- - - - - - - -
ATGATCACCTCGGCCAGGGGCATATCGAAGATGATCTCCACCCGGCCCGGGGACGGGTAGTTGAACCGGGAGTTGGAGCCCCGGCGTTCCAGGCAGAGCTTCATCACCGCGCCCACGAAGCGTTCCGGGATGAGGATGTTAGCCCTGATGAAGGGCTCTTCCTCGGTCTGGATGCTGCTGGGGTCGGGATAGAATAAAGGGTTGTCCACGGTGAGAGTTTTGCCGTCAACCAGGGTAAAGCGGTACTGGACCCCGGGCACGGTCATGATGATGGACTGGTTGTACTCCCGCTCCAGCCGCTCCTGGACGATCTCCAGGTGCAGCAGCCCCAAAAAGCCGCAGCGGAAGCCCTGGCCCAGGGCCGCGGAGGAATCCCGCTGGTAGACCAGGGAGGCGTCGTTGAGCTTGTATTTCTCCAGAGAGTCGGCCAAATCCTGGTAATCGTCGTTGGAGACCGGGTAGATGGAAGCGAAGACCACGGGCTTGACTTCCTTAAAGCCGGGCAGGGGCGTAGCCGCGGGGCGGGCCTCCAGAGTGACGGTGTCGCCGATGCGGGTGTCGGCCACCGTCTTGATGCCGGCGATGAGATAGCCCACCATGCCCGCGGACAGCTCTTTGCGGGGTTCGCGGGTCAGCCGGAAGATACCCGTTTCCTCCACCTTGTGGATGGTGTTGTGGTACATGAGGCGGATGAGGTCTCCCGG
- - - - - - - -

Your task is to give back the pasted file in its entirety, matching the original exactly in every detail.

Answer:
ATGATCACCTCGGCCAGGGGCATATCGAAGATGATCTCCACCCGGCCCGGGGACGGGTAGTTGAACCGGGAGTTGGAGCCCCGGCGTTCCAGGCAGAGCTTCATCACCGCGCCCACGAAGCGTTCCGGGATGAGGATGTTAGCCCTGATGAAGGGCTCTTCCTCGGTCTGGATGCTGCTGGGGTCGGGATAGAATAAAGGGTTGTCCACGGTGAGAGTTTTGCCGTCAACCAGGGTAAAGCGGTACTGGACCCCGGGCACGGTCATGATGATGGACTGGTTGTACTCCCGCTCCAGCCGCTCCTGGACGATCTCCAGGTGCAGCAGCCCCAAAAAGCCGCAGCGGAAGCCCTGGCCCAGGGCCGCGGAGGAATCCCGCTGGTAGACCAGGGAGGCGTCGTTGAGCTTGTATTTCTCCAGAGAGTCGGCCAAATCCTGGTAATCGTCGTTGGAGACCGGGTAGATGGAAGCGAAGACCACGGGCTTGACTTCCTTAAAGCCGGGCAGGGGCGTAGCCGCGGGGCGGGCCTCCAGAGTGACGGTGTCGCCGATGCGGGTGTCGGCCACCGTCTTGATGCCGGCGATGAGATAGCCCACCATGCCCGCGGACAGCTCTTTGCGGGGTTCGCGGGTCAGCCGGAAGATACCCGTTTCCTCCACCTTGTGGATGGTGTTGTGGTACATGAGGCGGATGAGGTCTCCCGG